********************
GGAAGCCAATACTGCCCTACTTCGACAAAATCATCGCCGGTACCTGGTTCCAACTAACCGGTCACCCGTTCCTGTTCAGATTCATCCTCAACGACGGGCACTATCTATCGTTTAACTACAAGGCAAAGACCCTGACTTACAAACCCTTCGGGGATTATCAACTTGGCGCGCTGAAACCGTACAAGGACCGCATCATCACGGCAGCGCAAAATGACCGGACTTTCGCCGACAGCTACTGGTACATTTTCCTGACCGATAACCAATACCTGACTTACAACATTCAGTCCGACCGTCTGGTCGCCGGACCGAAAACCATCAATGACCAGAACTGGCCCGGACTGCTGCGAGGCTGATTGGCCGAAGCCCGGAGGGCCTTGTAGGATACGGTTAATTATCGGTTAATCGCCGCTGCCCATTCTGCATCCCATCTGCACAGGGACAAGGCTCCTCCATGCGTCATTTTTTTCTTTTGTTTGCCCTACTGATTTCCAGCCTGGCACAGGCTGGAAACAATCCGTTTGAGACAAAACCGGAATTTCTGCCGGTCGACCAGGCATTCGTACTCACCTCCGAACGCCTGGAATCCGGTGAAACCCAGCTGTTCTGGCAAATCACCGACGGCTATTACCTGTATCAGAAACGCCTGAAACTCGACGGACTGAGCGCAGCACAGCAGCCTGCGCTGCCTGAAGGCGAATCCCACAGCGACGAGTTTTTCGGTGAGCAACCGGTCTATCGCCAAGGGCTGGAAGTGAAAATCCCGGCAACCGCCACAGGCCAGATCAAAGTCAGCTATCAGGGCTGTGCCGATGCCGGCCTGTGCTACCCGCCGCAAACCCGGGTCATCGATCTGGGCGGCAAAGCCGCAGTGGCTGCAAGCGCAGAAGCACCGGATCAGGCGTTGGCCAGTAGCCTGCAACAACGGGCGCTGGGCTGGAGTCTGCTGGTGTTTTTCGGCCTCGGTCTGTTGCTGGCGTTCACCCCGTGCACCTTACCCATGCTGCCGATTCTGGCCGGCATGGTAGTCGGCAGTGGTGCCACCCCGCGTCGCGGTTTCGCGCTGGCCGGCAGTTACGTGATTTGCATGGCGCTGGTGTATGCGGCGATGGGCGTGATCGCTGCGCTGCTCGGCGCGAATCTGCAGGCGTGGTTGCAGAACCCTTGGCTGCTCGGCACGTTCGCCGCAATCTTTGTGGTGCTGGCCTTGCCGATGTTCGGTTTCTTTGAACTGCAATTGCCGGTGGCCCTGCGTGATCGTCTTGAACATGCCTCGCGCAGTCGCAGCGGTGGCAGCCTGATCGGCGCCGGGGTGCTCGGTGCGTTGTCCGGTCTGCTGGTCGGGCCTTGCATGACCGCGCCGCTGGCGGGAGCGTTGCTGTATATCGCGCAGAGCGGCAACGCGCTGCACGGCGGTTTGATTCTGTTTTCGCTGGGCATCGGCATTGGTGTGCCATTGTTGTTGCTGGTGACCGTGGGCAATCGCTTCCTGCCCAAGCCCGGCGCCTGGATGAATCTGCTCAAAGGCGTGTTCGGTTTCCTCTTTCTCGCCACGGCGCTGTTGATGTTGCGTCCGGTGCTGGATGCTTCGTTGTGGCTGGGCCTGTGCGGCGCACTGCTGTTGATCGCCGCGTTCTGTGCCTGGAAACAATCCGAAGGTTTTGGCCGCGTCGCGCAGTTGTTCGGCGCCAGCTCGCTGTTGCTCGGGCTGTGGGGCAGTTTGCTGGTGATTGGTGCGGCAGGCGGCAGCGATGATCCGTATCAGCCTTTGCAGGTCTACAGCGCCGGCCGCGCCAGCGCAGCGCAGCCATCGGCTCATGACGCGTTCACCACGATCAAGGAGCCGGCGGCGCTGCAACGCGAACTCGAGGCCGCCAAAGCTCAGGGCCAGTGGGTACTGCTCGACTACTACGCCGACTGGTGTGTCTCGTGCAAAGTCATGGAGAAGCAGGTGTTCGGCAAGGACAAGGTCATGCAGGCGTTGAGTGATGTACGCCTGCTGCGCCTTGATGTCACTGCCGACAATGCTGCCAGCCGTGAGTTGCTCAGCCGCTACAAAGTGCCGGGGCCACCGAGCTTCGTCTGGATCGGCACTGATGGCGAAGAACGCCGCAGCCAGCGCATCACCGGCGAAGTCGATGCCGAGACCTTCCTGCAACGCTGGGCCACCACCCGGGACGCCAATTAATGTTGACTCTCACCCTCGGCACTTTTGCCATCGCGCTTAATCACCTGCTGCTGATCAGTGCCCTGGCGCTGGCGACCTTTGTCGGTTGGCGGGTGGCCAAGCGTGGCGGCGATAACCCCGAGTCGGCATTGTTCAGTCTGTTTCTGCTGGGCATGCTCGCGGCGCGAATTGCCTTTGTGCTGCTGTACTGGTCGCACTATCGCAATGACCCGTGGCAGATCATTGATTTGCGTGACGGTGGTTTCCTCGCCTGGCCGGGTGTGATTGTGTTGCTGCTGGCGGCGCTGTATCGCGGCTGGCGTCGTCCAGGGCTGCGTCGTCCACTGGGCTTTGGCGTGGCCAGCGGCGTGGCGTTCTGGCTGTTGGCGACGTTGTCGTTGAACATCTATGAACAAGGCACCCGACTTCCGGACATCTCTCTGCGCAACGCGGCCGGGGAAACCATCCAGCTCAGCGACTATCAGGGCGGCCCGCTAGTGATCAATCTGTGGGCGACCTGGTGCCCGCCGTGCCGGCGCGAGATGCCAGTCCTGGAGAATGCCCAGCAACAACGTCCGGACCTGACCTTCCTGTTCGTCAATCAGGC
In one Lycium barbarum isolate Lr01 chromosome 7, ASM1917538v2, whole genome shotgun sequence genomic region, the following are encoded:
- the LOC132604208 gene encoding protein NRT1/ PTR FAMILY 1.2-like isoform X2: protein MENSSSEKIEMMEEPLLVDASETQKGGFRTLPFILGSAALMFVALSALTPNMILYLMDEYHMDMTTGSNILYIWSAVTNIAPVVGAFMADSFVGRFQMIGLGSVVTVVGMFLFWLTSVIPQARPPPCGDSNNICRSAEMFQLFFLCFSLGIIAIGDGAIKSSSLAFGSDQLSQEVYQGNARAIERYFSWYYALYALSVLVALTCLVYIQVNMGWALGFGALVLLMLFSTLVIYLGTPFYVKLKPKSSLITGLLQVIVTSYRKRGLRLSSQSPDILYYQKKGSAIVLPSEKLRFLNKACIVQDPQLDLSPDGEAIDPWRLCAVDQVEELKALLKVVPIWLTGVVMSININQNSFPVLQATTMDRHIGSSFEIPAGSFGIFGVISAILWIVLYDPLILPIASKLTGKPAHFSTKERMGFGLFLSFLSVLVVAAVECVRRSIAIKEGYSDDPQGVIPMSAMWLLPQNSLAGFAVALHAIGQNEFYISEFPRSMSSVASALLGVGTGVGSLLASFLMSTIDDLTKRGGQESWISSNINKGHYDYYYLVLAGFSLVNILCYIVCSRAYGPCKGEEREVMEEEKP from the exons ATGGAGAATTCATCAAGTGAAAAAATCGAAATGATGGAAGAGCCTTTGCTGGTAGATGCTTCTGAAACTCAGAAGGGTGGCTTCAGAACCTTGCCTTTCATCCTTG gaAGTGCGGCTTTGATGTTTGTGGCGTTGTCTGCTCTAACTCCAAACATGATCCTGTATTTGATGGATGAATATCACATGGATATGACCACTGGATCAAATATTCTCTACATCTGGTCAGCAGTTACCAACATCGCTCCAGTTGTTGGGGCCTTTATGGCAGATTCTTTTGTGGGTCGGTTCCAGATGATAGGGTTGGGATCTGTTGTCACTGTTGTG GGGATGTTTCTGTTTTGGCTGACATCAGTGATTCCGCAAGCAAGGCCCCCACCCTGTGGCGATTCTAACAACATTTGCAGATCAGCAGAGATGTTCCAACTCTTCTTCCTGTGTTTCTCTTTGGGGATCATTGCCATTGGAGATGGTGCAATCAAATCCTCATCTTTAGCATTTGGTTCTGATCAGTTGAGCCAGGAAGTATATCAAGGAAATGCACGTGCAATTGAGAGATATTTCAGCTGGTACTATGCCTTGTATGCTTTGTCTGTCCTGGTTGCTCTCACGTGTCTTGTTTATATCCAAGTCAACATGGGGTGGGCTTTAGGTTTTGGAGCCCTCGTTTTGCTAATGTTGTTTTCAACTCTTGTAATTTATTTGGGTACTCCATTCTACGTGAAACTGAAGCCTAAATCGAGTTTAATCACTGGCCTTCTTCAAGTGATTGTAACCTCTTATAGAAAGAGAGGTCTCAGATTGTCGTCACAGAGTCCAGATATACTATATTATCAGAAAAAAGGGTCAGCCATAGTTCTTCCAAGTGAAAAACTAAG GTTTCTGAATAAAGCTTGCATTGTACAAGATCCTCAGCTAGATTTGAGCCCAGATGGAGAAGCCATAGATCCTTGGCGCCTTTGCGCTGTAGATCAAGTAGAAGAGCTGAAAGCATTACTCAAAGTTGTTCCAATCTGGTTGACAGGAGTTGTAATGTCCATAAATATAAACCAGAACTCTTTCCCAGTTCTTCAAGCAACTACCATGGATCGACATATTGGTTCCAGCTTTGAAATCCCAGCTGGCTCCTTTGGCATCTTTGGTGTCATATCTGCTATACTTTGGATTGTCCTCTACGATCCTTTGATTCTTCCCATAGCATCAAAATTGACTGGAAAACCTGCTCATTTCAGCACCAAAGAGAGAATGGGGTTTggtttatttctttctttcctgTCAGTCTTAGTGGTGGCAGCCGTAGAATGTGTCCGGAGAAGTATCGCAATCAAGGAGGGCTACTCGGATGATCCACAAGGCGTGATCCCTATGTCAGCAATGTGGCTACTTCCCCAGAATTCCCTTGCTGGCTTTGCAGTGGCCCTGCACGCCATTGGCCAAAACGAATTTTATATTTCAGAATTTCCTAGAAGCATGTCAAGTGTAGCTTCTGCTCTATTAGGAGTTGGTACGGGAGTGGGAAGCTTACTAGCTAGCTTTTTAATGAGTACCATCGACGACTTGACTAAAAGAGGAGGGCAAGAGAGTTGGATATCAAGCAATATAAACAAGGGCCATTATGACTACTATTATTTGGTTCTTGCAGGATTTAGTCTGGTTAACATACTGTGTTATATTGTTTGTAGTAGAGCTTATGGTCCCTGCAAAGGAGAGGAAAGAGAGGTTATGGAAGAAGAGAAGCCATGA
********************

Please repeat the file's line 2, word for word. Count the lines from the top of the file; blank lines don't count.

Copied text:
In one Lycium barbarum isolate Lr01 chromosome 7, ASM1917538v2, whole genome shotgun sequence genomic region, the following are encoded: